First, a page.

When it comes to baking, we’re all familiar with vanilla extract. It adds just that little something extra to everything from our favorite chocolate chip cookies to these vanilla-loaded cupcakes. But when you’re shopping for that bottle extract, it can be hard to know which to choose—double strength? Tahitian? Mexican? Let’s break down the differences so you can choose the right vanilla extract for your favorite recipes.
Madagascar, Mexican and Tahitian—what’s the difference?
For store-brands and lower price tag options, you’ll usually just see ‘vanilla’ extract, but the more expensive options generally have other names, like Mexican or Tahitian, but they don’t indicate their flavor profile. So how can you tell the difference?
Here’s a general guide to the flavor profiles:
- Madagascar or Bourbon: traditional, full-bodied, strongest flavored of all the beans
- Mexican: smoothly flavored with a bit of spice
- Tahitian: delicately flavored, fruity and floral
There’s no definitive answer of which bean is best, it’s more up to your personal preference and what kind of flavor profile best goes with the dish you’re preparing. The Madagascar or Bourbon bean is probably what you’ll recognize from most classic vanilla ice creams, while Mexican pairs well with spices like clove and cinnamon if you’re whipping up snickerdoodle cookies. The fruity profile of Tahitian works well in creamy drinks and recipes, like vanilla custard with berries for a sweet treat.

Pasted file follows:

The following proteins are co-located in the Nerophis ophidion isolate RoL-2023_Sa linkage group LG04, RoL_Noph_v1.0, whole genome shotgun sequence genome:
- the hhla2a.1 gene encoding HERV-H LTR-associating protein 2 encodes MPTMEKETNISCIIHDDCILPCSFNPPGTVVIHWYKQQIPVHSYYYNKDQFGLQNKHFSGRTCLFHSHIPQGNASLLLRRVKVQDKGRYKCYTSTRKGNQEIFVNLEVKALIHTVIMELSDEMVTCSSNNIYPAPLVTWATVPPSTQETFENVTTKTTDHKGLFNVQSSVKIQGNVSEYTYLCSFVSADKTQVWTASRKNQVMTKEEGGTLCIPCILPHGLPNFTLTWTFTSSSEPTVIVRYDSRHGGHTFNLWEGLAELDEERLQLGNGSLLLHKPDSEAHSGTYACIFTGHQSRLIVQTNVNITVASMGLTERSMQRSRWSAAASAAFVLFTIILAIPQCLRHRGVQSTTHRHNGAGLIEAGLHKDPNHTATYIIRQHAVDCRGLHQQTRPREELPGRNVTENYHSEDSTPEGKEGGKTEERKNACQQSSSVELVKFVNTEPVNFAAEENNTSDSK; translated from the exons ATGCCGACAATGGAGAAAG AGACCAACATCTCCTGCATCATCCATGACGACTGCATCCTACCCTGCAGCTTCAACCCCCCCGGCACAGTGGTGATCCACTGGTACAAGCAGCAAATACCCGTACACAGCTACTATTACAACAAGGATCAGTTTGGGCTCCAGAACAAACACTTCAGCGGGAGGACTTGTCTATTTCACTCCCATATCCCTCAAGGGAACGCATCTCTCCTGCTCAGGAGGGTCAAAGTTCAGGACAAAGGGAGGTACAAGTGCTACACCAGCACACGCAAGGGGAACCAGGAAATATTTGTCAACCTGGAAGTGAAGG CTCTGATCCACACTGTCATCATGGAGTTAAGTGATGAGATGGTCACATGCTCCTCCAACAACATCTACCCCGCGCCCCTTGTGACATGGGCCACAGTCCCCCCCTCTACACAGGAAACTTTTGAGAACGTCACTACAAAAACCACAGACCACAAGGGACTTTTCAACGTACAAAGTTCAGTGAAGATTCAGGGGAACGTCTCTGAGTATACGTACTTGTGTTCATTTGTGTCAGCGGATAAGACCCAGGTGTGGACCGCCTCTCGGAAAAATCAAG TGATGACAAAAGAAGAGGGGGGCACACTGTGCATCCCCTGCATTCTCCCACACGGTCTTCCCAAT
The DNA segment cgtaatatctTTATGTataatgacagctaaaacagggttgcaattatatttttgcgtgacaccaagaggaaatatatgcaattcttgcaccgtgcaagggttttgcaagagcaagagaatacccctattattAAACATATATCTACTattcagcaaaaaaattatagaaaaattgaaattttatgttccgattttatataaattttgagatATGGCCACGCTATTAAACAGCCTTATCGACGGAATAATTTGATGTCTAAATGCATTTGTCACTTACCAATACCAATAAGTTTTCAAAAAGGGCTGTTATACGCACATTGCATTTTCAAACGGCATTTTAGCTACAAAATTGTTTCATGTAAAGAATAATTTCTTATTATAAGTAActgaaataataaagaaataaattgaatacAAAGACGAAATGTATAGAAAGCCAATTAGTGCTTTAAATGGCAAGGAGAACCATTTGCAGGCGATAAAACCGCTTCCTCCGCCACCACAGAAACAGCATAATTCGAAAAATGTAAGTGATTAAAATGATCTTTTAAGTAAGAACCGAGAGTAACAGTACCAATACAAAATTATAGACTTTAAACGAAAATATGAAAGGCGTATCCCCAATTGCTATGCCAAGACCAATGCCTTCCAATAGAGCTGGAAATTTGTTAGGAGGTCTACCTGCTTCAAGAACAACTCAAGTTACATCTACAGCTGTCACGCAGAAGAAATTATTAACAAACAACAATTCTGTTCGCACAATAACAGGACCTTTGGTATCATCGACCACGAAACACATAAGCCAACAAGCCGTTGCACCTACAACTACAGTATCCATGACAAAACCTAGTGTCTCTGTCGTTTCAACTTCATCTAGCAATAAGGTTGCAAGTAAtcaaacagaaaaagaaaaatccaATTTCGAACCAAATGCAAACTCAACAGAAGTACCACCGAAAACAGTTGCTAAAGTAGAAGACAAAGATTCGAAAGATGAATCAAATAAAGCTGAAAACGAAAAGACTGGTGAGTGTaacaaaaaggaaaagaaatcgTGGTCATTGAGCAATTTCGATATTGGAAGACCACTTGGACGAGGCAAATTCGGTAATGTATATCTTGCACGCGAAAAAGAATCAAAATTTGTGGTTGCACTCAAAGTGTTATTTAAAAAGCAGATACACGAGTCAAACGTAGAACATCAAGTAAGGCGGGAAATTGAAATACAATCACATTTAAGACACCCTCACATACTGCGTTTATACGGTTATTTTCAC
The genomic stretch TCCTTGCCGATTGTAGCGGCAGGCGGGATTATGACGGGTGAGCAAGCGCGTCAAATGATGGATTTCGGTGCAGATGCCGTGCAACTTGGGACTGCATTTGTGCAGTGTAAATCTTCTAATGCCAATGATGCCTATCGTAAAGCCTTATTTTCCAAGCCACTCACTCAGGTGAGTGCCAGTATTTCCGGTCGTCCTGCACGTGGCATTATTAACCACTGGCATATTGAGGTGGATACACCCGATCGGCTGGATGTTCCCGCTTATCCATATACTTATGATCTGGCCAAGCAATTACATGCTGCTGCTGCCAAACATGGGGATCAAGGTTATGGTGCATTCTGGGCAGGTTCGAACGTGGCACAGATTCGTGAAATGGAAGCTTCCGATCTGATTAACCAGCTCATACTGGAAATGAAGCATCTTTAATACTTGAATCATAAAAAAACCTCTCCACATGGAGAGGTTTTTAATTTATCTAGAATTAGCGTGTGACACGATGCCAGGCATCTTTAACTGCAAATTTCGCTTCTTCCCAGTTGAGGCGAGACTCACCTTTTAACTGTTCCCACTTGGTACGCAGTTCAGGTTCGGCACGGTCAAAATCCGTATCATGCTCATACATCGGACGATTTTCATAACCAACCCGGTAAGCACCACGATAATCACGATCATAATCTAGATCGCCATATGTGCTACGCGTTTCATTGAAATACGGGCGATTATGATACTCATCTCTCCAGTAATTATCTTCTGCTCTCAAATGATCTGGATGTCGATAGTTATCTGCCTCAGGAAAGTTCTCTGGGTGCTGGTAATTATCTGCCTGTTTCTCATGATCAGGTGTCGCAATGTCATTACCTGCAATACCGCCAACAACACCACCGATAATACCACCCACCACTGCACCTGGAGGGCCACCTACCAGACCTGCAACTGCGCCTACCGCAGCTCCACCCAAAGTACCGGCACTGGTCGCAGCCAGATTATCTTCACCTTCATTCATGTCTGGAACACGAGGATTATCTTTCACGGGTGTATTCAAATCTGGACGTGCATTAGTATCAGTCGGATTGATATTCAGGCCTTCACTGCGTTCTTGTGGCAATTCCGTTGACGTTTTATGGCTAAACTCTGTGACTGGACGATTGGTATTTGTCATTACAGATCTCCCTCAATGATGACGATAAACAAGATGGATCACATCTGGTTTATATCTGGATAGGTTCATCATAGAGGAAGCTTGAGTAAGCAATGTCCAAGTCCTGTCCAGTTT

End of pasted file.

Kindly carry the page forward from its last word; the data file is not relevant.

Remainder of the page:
Budget options vs. high price tags
When you’re shopping for vanilla, you probably notice that some options are noticeably pricier than others. The least expensive vanillas you find at the supermarket are most likely vanilla flavorings—not extracts. This means that the ingredient is flavored with some vanilla but also synthetic flavors as well.
Real vanilla extract is pretty pricey—even for the smallest bottle. That’s because vanilla is a notoriously picky plant that needs to be harvested by hand. These are the vanilla extracts that are labeled as Madagascar, Tahitian or Mexican (though sometimes just as extract). These options are more expensive, but they provide a more authentic flavor.
So how do you know which to choose? Well, if you’re a serious baker, you might opt for the real deal every time—and then use these tricks to savor every last drop. These more expensive options are better if vanilla is really the star of the show, like in recipes like vanilla buttercream frosting or vanilla-butter sugar cookies. However, if vanilla is one of several components in the dish, you can likely get by with faux vanilla and save.
How to Make Your Own Vanilla Extract
Taste of Home
Feeling a little crafty? You can make your own vanilla extract at home with just two ingredients and a jar. Like with most home-developed recipes and projects, this will yield you exactly the results you desire, leading to more delicious baked goods in your future. Whether you’re looking for the full-bodied taste of Madagascar, or the delicate aroma of Tahitian, the extract will definitely be put to good use at home, or by friends if you give this as a gift.
Plus, you can re-use the bean pods after, which can transform sugar, coffee, salt, or poached fruit, or even homemade coffee creamer into something special.
Craving the taste of a classic vanilla cake? Here are a few favorites.